Statue of Maharaja Ranjit Singh unveiled at the historic Lahore Fort

A life-size bronze statue of Maharaja Ranjit Singh, the 19th-century founder of the Sikh kingdom of Punjab, was unveiled...

A life-size bronze statue of Maharaja Ranjit Singh, the 19th-century founder of the Sikh kingdom of Punjab, was unveiled in the historic Lahore Fort to thunderous applause from history aficionados on 27 June 2019. The Lahore Walled City Authority (LWCA) unveiled the statue in a graceful ceremony that was attended by Punjab’s minister for tourism, Raja Yasir Humayun, as the guest of honor. 

The colossal sculpture was unveiled to commemorate the 180th death anniversary of Maharaja Ranjit Singh, who ruled Punjab for almost four decades. The statue is installed in front of the Mai Jindian Haveli in the Lahore Fort, close to the building that houses both the Maharaja's samadhi and the Gurudwara Dera Sahib of Guru Arjun Dev. The haveli, named after Ranjit Singh's youngest queen, houses a permanent exhibition of Sikh artifacts in the Sikh Gallery.

The tall statue of the Maharaja, made of cold bronze, shows the regal Sikh emperor riding Kahar Bahar, his favorite Arabic horse, wielding a sword in hand, in complete Sikh attire  Bobby Singh Bansal, a UK-based historian, and Sikh Khalsa (SK) Foundation head sponsored the sculpture, which took approximately eight months to create. It was under the supervision of Faqir Syed Saifuddin, Director of Lahore's famous private Faqir Khana Museum. It weighs approximately 250-330 kilograms and is made from 85 percent bronze, 5 percent tin, 5 percent lead, and 5 percent zinc. 

When compared to other Maharaja Ranjit Singh statues in this region, the sculpture is unparalleled in its craftsmanship and is finished in fiber cold bronze material. The statue was sculpted by three artist-sculptors from Lahore’s National College of Art and Naqsh School of Art under Saifuddin's direction.

“The statue has been made using the cold bronze technique. It took nearly eight months to make and is the most beautiful statue of Ranjit Singh to be made, even more than the ones in Amritsar and Delhi,” quoted Faqir Syed Saifuddin.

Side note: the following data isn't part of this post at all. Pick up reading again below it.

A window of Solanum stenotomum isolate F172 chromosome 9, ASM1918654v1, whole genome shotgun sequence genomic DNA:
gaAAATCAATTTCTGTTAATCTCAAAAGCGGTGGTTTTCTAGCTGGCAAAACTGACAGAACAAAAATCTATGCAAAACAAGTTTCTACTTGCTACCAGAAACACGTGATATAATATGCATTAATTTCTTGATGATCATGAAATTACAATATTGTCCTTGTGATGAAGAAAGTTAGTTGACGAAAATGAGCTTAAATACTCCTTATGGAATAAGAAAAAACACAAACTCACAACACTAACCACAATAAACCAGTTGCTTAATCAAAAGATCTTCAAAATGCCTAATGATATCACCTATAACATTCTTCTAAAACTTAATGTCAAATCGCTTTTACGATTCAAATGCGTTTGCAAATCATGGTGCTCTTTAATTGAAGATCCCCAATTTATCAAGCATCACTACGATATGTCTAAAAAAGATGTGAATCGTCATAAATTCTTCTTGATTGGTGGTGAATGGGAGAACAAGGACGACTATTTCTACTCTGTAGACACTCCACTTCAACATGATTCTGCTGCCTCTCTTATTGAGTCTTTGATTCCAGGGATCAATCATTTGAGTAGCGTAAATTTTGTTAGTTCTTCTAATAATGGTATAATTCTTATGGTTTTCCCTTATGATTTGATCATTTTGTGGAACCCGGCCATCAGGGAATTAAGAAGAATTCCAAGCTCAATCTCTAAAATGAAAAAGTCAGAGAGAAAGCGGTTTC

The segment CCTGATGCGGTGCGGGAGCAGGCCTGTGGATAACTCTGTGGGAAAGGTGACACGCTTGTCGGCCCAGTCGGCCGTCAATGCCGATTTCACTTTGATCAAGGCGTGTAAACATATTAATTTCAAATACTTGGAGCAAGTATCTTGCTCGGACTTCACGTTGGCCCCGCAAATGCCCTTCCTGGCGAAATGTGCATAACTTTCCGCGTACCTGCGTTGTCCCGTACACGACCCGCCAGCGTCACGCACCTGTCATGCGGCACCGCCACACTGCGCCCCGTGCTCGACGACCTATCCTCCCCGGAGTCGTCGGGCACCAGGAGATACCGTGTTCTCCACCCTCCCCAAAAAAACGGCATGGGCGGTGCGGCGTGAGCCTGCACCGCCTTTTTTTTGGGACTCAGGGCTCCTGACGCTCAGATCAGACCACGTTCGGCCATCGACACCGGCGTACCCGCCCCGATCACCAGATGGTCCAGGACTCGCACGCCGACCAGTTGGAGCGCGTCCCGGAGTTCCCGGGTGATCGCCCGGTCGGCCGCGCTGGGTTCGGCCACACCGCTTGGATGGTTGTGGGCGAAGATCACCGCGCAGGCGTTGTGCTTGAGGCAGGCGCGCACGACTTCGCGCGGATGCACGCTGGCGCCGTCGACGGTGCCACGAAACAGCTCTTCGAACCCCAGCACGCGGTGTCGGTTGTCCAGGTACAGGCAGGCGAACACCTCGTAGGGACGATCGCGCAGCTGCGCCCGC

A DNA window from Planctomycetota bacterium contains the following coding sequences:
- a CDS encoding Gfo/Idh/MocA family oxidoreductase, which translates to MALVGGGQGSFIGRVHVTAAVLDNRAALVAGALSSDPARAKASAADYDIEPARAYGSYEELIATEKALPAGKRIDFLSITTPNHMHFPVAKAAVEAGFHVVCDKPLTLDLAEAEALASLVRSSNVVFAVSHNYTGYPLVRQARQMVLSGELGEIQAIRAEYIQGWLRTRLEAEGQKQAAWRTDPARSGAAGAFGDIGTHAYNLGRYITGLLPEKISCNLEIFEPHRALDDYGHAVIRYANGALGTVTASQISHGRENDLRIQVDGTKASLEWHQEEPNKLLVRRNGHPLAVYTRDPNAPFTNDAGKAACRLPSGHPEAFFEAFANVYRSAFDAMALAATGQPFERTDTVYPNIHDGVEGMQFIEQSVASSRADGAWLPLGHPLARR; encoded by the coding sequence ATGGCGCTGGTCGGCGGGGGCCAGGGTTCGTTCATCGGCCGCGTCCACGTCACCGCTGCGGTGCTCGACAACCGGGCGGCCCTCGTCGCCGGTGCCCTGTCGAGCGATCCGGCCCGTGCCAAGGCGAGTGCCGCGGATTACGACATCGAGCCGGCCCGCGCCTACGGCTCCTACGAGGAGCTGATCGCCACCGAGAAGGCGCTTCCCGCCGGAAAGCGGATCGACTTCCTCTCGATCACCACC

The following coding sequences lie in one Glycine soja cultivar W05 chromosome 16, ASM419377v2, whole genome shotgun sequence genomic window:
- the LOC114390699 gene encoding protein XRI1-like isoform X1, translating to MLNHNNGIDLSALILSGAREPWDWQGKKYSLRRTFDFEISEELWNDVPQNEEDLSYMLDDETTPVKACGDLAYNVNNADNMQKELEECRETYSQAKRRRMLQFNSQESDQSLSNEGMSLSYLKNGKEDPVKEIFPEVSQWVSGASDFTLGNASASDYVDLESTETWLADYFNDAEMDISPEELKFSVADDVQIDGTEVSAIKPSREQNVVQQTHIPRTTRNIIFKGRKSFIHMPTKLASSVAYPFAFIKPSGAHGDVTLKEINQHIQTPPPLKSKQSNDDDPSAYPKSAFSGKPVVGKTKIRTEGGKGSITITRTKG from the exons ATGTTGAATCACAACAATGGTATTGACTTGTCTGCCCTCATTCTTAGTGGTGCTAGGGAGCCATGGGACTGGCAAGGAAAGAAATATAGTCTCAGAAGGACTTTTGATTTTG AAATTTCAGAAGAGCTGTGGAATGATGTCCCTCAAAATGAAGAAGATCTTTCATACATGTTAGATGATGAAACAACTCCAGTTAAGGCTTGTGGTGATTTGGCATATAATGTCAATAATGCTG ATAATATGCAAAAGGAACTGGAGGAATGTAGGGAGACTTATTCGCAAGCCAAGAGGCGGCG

Kamran Lashairi, Director-General of the WCLA said, “As you know, religious tourism is one of the main themes of our government. Kartarpur Sahib and Nankana Sahib have got more attention from this government. The Ranjit Singh statue is in line with the government’s focus on religious tourism, particularly Sikh religious tourism. There is a great deal of Sikh heritage in and around Lahore Fort, including the Ranjit Singh samadhi, and the Gurudwara Dera Sahib. We also have a Sikh Gallery inside the fort now.”

Maharaja Ranjit Singh- Founder of the Sikh Empire

The Lion of the Punjab or Sher-e-Punjab, Maharaja Ranjit Singh, was born in Gujranwala (now in Pakistan) on November 13, 1780. Born Buddh Singh, he rose to the throne in April 1801 and governed his kingdom for 38 years. Historians commonly regard him as one of the greatest Sikh kings of all time, pointing out that he successfully defeated the army of Shah Zaman, a ruler of the Ahmad Shah Abdali dynasty, to establish his rule in 1797 and 1798.In 1799, he also captured Lahore, which became the capital of his Sikh empire in 1801. Punjab's Sikh kingdom was founded by this great ruler and warrior. 

He was the first Indian in a millennium to reverse the tide of invasion back into the homelands of India's traditional conquerors, the Pashtuns (Afghans). He controlled the area from the Khyber Pass in the northwest to the Sutlej River in the east, and from Kashmir, the northernmost part of the Indian subcontinent, southward to the Thar (Great Indian) Desert. The Punjab state is the only one to have defeated Afghanistan. 

Known to be the finest warrior of his time, he hired European mercenaries to train his army because he distrusted the British. The Sikh Khalsa Army, his first modern Indian army, helped prevent the British from colonizing Punjab during his lifetime.

The installation of the statue honors and pays homage to Maharaja Ranjit Singh, a son of the soil of Punjab, while also promoting religious tourism and drawing Sikhs and admirers of Punjab from around the globe.

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